When I started writing my novel, I knew I wanted to explore the effect of an apparent challenge to the Big Bang theory upon an individual character as well as the astronomical community as a whole. But what form could this challenge take? The theory is based on several well-established pieces of observational evidence, principally the uniform nature of the cosmic microwave background, the relative abundances of the primordial elements such as hydrogen and helium, the global evolution of galaxies, and finally the one-to-one relationship between recessional velocity of the Universe (i.e. redshift) and the distance to galaxies. I ended up choosing the last of these. In the book it is challenged when Jeanette and her colleague find an apparent physical link between galaxies at different redshifts.
Why did I decide on this particular aspect of the Big Bang? Because it was relatively straightforward to explain, and I hoped to build a visual picture in readers’ minds of these galaxies the way that Jeanette and others might see them on the computer screen, two blobs with a string of ‘something’ between them. And as Jeanette struggles with connecting and communicating with other people in her life, and has done since her difficult childhood it seemed to me to be an inevitable metaphor for her isolation. Perhaps that’s why she’s so keen to ‘see’ this connection. It may console her for the lack of connnections around her.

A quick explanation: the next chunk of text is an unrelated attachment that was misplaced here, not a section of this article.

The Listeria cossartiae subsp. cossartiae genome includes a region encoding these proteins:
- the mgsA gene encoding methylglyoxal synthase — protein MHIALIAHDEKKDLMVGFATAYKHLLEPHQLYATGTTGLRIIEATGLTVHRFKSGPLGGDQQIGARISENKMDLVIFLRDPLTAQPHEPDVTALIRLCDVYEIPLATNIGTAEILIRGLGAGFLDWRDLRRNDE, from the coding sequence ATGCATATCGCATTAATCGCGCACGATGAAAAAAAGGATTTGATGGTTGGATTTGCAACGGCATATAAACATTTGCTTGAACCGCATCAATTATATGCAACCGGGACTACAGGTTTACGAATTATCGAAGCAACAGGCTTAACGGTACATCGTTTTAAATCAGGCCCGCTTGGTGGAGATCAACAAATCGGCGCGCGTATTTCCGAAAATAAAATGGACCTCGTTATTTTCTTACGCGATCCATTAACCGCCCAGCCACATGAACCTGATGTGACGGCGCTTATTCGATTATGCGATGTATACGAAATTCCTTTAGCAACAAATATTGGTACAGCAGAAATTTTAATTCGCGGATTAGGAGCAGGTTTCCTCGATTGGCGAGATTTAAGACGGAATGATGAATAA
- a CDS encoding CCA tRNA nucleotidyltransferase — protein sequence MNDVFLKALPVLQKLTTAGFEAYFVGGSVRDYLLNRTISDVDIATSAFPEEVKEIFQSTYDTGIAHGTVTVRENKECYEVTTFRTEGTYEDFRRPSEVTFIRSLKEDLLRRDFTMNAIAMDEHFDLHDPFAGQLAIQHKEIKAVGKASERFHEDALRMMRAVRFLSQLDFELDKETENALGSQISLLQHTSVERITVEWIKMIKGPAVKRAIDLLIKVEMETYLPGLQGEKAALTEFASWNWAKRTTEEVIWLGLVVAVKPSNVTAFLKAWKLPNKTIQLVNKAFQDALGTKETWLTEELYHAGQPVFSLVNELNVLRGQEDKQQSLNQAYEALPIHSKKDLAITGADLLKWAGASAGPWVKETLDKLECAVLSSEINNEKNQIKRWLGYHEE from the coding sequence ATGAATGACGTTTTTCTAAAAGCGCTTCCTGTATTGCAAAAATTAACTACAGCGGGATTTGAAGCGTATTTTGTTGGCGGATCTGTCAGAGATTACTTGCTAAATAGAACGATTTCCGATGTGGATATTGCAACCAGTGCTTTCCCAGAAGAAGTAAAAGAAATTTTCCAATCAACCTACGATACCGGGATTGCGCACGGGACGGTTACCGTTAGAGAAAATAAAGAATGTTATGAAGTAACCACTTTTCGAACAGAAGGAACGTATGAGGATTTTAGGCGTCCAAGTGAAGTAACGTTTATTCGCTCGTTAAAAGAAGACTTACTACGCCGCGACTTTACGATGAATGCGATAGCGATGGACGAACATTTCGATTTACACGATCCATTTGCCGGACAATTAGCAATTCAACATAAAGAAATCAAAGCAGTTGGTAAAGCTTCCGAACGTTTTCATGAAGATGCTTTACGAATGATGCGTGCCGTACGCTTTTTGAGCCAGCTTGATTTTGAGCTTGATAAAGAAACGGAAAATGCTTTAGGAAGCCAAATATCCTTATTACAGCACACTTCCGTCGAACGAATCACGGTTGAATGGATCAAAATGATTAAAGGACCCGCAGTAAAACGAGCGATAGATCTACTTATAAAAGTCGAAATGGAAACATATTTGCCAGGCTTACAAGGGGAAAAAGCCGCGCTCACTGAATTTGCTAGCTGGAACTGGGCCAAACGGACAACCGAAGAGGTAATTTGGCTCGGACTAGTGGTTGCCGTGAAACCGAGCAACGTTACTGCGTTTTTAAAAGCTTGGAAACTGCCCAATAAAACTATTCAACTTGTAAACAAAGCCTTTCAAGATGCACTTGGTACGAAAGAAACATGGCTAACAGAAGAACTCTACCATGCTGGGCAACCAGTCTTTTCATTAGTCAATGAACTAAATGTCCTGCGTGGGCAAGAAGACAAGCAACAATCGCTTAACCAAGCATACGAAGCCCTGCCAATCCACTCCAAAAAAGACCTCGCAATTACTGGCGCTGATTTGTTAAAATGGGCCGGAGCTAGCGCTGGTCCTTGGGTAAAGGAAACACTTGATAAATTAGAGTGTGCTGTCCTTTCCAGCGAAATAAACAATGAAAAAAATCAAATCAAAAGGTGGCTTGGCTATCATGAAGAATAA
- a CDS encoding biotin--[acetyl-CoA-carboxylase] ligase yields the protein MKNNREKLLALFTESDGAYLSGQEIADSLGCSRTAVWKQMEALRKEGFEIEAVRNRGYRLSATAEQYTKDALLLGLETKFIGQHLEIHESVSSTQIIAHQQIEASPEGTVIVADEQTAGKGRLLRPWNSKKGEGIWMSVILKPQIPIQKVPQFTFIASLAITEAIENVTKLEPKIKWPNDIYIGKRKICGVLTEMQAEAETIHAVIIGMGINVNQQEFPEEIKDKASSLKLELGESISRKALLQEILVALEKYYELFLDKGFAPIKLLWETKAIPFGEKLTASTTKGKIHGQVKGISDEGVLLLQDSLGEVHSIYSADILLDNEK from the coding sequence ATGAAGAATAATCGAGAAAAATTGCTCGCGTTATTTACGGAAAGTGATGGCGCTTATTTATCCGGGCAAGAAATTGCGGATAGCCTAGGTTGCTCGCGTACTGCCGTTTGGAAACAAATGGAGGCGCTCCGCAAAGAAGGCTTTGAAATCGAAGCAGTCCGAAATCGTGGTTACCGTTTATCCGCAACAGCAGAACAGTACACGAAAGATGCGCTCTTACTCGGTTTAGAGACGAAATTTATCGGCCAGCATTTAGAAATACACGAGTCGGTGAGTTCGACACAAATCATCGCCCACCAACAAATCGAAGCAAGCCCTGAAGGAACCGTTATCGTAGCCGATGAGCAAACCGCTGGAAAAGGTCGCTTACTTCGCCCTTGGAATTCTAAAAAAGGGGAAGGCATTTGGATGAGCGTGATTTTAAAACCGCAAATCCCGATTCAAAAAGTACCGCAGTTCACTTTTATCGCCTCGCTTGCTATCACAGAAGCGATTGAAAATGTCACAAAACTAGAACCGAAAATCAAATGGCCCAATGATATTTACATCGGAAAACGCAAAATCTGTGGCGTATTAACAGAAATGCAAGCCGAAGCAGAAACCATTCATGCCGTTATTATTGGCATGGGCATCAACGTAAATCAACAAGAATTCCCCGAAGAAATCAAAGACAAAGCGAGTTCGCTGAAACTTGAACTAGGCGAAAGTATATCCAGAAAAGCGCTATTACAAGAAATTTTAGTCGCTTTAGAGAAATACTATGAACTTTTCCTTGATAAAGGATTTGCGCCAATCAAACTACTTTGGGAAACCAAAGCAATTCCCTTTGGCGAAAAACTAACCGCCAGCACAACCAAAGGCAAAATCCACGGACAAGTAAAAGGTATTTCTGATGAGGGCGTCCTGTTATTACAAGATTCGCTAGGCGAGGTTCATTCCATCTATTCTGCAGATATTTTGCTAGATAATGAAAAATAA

I’m wary of books that use science simply as metaphor for characters’ feelings, because science is more than that. It offers us a way of seeing the external physical world; it doesn’t solely exist to reflect our own desires and needs back at us. This (mis)use of science as metaphor seems to me to be fundamentally pre-Copernican.
In spite of that, I used the image of connected galaxies as a way of exploring Jeanette’s view of life. But I hope I explored it for its own sake, and showed that the connected galaxies resonate with Jeanette because of the emotions she’s invested in her understanding of the Big Bang theory. I think any metaphor needs to be earned, you can’t string together two unconnected ideas or images just for the sake of pretty words. It needs to be somehow ‘real’.